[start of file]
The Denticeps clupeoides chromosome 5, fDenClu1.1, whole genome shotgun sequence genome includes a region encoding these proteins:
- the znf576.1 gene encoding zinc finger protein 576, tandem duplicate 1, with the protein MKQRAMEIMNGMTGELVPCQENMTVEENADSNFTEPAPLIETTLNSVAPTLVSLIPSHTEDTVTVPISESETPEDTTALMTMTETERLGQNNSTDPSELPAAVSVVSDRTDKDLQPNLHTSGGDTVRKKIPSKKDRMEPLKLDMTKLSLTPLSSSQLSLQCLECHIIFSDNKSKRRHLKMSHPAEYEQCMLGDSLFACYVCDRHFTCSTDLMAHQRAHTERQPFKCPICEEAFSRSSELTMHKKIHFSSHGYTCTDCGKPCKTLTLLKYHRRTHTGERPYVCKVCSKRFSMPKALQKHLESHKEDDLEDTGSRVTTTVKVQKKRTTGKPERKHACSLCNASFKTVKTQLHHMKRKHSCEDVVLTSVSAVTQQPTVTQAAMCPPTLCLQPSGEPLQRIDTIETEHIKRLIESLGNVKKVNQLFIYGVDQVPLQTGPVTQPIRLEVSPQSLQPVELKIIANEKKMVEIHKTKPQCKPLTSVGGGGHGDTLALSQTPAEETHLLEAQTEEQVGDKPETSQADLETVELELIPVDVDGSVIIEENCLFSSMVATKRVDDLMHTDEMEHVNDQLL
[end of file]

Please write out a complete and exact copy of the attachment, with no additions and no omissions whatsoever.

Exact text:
The Denticeps clupeoides chromosome 5, fDenClu1.1, whole genome shotgun sequence genome includes a region encoding these proteins:
- the znf576.1 gene encoding zinc finger protein 576, tandem duplicate 1, with the protein MKQRAMEIMNGMTGELVPCQENMTVEENADSNFTEPAPLIETTLNSVAPTLVSLIPSHTEDTVTVPISESETPEDTTALMTMTETERLGQNNSTDPSELPAAVSVVSDRTDKDLQPNLHTSGGDTVRKKIPSKKDRMEPLKLDMTKLSLTPLSSSQLSLQCLECHIIFSDNKSKRRHLKMSHPAEYEQCMLGDSLFACYVCDRHFTCSTDLMAHQRAHTERQPFKCPICEEAFSRSSELTMHKKIHFSSHGYTCTDCGKPCKTLTLLKYHRRTHTGERPYVCKVCSKRFSMPKALQKHLESHKEDDLEDTGSRVTTTVKVQKKRTTGKPERKHACSLCNASFKTVKTQLHHMKRKHSCEDVVLTSVSAVTQQPTVTQAAMCPPTLCLQPSGEPLQRIDTIETEHIKRLIESLGNVKKVNQLFIYGVDQVPLQTGPVTQPIRLEVSPQSLQPVELKIIANEKKMVEIHKTKPQCKPLTSVGGGGHGDTLALSQTPAEETHLLEAQTEEQVGDKPETSQADLETVELELIPVDVDGSVIIEENCLFSSMVATKRVDDLMHTDEMEHVNDQLL